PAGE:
Warning to parents over new craze after 11-year-old boy 'hides' in IKEA store

Kaden hid in an IKEA store.
Kaden hid in an IKEA store.
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Warnings have been issued to parents about a new craze encouraging children 'go missing'.

The warning comes after an 11-year-old boy hid in an IKEA store in Sheffield earlier this week.

Kaden Mirza vanished on his way home from school on Tuesday afternoon before being safe and well on Wednesday morning.

His father, Abid Mirza, said that Kaden was actually hiding away in IKEA as part of a new 'hiding' craze. As part of the craze, children are encouraged to take up a challenge of going missing for a set period of time.

Mr Mirza said his son's internet history revealed that he had been looking at websites detailing how to hide for 24 hours without being detected.

South Yorkshire Police and has now issued warnings about the dangers of hiding away in warehouses and shopping departments, and IKEA have also said they will be looking at measures to prevent this from happening again.

Detective Inspector Anna Sedgwick said police were working with schools and community groups to raise awareness of the challenge.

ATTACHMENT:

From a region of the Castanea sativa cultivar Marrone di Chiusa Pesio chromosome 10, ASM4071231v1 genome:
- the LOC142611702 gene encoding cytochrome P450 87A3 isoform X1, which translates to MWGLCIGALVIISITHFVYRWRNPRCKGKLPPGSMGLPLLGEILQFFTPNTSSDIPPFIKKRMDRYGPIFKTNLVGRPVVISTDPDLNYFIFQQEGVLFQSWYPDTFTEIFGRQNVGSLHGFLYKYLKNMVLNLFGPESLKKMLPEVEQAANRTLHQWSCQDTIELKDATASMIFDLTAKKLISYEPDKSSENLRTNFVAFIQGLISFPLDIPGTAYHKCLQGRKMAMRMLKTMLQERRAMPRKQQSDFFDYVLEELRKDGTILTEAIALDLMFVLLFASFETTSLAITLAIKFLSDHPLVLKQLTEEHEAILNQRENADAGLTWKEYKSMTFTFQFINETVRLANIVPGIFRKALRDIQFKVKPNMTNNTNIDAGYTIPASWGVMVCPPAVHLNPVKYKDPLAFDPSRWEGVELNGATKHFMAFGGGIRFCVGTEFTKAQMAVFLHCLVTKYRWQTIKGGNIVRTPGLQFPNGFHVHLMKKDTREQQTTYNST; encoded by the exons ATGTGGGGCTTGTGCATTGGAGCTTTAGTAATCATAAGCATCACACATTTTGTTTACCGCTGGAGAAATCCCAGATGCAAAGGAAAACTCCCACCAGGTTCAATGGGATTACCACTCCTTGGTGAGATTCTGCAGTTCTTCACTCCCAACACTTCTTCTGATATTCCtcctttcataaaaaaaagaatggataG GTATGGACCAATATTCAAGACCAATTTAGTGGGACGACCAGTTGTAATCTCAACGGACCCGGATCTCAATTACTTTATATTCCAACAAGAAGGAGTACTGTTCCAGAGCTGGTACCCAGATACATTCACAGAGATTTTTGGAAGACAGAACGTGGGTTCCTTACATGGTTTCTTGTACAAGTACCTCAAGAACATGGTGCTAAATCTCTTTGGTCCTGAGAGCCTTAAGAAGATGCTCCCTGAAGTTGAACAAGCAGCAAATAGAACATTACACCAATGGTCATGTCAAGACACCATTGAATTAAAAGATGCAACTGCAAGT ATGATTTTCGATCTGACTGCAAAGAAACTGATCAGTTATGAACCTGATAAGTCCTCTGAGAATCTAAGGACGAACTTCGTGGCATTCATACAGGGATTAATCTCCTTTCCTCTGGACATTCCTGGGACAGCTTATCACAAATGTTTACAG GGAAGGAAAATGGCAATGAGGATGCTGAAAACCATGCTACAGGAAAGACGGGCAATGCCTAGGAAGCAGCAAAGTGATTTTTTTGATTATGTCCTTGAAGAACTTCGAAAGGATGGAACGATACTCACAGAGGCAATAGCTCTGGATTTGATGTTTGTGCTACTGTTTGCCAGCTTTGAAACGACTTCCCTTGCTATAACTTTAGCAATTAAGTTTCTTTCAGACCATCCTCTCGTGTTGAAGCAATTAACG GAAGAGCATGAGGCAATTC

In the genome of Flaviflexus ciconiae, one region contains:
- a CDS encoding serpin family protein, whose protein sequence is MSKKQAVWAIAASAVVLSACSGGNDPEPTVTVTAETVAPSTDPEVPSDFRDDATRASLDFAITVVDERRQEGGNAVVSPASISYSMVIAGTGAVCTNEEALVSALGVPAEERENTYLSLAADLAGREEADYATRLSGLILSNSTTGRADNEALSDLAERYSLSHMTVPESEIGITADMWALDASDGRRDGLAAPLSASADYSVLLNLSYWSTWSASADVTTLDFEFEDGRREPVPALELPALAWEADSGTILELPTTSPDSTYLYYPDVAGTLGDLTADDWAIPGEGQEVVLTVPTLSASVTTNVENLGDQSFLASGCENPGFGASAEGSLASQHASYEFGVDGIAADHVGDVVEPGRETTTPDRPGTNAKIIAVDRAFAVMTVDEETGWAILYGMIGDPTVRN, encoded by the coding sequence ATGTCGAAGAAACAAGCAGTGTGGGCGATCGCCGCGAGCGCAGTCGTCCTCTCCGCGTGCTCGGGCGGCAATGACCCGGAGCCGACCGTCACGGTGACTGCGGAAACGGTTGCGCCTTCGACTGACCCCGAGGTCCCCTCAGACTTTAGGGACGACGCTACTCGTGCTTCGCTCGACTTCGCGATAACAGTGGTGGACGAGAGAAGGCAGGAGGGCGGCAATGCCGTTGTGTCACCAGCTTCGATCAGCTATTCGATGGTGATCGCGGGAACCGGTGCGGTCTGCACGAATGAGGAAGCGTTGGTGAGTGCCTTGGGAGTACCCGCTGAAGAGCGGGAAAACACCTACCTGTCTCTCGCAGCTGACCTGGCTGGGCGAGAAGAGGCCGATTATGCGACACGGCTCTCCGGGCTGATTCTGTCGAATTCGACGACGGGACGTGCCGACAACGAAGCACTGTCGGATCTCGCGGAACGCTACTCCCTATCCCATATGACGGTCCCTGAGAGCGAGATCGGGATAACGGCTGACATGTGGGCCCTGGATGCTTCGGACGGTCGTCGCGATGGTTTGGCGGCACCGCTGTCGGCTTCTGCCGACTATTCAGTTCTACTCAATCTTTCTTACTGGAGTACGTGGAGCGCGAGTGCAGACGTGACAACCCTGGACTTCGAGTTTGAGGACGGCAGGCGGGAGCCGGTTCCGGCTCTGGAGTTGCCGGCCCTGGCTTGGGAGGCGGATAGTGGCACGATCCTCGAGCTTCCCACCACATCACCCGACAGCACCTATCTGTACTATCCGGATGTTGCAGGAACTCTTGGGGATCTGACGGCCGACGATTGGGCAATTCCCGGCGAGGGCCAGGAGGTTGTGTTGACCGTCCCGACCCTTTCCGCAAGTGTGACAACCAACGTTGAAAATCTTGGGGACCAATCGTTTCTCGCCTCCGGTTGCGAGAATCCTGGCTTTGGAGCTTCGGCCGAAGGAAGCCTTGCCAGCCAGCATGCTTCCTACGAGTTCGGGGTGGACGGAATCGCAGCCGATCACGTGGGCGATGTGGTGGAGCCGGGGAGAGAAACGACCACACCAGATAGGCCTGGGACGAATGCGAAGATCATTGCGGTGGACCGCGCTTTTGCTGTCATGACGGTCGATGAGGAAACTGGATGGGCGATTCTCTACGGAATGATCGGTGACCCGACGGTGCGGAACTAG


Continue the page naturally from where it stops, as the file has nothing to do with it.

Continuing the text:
She added: "To many young people this internet craze may seem like a bit of fun that is impressive on social media, however the risks and harm that could be caused are by no means humorous and could be catastrophic.

"Warehouses and shopping departments contain large quantities of heavy stock and items that could easily fall and crush someone if they are moved incorrectly, or used to build makeshift forts.

"There is also the potential risk of electrical faults and fires, which could have devastating consquences.

"As well as the safety risk, children often do this without the knowledge of their parents, which could lead to large scale searches or even cause them to be reported as missing.

"This not only causes fear and worry for parents, friends, family and the local community but can also be a waste of valuable police time, which may be needed to respond to a life or death situation. "I hope by highlighting the seriousness of the craze, young people will think twice before taking part. "As a parent myself, I’d like to appeal to fellow parents to reach out to their children and give a little guidance. A few words of advice could save your youngster's life."